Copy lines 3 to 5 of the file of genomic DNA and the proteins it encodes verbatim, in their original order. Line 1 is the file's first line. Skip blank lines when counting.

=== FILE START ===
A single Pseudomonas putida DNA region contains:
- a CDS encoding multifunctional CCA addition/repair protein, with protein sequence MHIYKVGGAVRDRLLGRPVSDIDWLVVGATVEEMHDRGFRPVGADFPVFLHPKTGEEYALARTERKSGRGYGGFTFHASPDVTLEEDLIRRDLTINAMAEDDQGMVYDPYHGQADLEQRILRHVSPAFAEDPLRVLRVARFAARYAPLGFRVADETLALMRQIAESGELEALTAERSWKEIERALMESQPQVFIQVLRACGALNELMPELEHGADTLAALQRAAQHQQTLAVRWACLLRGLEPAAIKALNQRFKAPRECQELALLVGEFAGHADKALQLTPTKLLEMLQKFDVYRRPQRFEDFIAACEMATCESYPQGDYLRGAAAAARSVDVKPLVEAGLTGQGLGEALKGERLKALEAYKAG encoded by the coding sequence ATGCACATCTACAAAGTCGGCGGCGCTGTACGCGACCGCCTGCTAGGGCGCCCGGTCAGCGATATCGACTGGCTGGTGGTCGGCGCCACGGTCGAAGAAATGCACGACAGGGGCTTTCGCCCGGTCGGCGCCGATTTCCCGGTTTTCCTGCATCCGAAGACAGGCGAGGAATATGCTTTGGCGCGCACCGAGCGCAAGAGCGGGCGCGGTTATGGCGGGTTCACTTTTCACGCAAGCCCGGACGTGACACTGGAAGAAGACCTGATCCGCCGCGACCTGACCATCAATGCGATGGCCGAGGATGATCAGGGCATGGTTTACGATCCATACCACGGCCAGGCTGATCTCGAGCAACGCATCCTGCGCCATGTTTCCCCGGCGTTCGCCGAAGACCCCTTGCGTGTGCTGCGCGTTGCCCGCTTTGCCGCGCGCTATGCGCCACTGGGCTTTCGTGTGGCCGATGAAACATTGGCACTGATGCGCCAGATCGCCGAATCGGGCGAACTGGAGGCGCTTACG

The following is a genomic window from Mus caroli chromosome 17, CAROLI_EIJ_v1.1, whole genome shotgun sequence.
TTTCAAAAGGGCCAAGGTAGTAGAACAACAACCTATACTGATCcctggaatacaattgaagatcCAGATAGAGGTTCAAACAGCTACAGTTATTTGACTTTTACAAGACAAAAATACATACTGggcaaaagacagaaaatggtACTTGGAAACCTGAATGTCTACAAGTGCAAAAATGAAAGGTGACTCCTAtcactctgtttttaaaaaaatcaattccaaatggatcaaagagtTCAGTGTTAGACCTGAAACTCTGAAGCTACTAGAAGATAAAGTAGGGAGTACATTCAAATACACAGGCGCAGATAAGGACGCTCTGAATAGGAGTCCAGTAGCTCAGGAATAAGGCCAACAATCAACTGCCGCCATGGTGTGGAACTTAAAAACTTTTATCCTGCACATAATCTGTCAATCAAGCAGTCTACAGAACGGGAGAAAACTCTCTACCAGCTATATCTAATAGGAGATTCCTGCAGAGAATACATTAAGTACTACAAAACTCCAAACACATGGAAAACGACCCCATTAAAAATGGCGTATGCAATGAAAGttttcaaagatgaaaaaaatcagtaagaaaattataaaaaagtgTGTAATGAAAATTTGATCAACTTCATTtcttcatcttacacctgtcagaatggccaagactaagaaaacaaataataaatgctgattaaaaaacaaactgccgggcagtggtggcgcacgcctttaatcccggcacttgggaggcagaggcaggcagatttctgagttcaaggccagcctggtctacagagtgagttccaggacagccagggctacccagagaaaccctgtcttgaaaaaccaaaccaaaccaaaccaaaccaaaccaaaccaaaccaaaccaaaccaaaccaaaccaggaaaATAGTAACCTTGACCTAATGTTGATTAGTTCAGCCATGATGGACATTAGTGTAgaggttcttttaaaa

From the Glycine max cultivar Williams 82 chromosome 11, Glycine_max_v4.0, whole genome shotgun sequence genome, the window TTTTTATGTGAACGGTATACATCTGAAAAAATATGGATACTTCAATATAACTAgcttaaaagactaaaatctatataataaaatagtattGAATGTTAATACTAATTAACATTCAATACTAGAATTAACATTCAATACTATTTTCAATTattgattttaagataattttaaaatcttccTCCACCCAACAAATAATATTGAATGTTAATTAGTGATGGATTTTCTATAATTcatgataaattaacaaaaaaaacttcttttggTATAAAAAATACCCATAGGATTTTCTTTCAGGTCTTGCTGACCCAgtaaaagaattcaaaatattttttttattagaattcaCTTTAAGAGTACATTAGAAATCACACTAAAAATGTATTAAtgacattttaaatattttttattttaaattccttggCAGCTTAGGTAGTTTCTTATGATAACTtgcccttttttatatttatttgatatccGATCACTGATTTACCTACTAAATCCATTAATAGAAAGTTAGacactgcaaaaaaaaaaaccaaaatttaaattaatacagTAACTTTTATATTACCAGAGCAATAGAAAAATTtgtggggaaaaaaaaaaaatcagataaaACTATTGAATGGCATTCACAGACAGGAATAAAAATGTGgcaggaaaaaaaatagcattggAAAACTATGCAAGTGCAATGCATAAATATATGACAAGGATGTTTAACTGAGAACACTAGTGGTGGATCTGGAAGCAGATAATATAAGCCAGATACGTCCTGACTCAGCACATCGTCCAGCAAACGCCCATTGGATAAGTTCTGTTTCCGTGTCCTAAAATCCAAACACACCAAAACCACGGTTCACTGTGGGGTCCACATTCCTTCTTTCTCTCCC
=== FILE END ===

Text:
The following is a genomic window from Mus caroli chromosome 17, CAROLI_EIJ_v1.1, whole genome shotgun sequence.
TTTCAAAAGGGCCAAGGTAGTAGAACAACAACCTATACTGATCcctggaatacaattgaagatcCAGATAGAGGTTCAAACAGCTACAGTTATTTGACTTTTACAAGACAAAAATACATACTGggcaaaagacagaaaatggtACTTGGAAACCTGAATGTCTACAAGTGCAAAAATGAAAGGTGACTCCTAtcactctgtttttaaaaaaatcaattccaaatggatcaaagagtTCAGTGTTAGACCTGAAACTCTGAAGCTACTAGAAGATAAAGTAGGGAGTACATTCAAATACACAGGCGCAGATAAGGACGCTCTGAATAGGAGTCCAGTAGCTCAGGAATAAGGCCAACAATCAACTGCCGCCATGGTGTGGAACTTAAAAACTTTTATCCTGCACATAATCTGTCAATCAAGCAGTCTACAGAACGGGAGAAAACTCTCTACCAGCTATATCTAATAGGAGATTCCTGCAGAGAATACATTAAGTACTACAAAACTCCAAACACATGGAAAACGACCCCATTAAAAATGGCGTATGCAATGAAAGttttcaaagatgaaaaaaatcagtaagaaaattataaaaaagtgTGTAATGAAAATTTGATCAACTTCATTtcttcatcttacacctgtcagaatggccaagactaagaaaacaaataataaatgctgattaaaaaacaaactgccgggcagtggtggcgcacgcctttaatcccggcacttgggaggcagaggcaggcagatttctgagttcaaggccagcctggtctacagagtgagttccaggacagccagggctacccagagaaaccctgtcttgaaaaaccaaaccaaaccaaaccaaaccaaaccaaaccaaaccaaaccaaaccaaaccaaaccaggaaaATAGTAACCTTGACCTAATGTTGATTAGTTCAGCCATGATGGACATTAGTGTAgaggttcttttaaaa

From the Glycine max cultivar Williams 82 chromosome 11, Glycine_max_v4.0, whole genome shotgun sequence genome, the window TTTTTATGTGAACGGTATACATCTGAAAAAATATGGATACTTCAATATAACTAgcttaaaagactaaaatctatataataaaatagtattGAATGTTAATACTAATTAACATTCAATACTAGAATTAACATTCAATACTATTTTCAATTattgattttaagataattttaaaatcttccTCCACCCAACAAATAATATTGAATGTTAATTAGTGATGGATTTTCTATAATTcatgataaattaacaaaaaaaacttcttttggTATAAAAAATACCCATAGGATTTTCTTTCAGGTCTTGCTGACCCAgtaaaagaattcaaaatattttttttattagaattcaCTTTAAGAGTACATTAGAAATCACACTAAAAATGTATTAAtgacattttaaatattttttattttaaattccttggCAGCTTAGGTAGTTTCTTATGATAACTtgcccttttttatatttatttgatatccGATCACTGATTTACCTACTAAATCCATTAATAGAAAGTTAGacactgcaaaaaaaaaaaccaaaatttaaattaatacagTAACTTTTATATTACCAGAGCAATAGAAAAATTtgtggggaaaaaaaaaaaatcagataaaACTATTGAATGGCATTCACAGACAGGAATAAAAATGTGgcaggaaaaaaaatagcattggAAAACTATGCAAGTGCAATGCATAAATATATGACAAGGATGTTTAACTGAGAACACTAGTGGTGGATCTGGAAGCAGATAATATAAGCCAGATACGTCCTGACTCAGCACATCGTCCAGCAAACGCCCATTGGATAAGTTCTGTTTCCGTGTCCTAAAATCCAAACACACCAAAACCACGGTTCACTGTGGGGTCCACATTCCTTCTTTCTCTCCC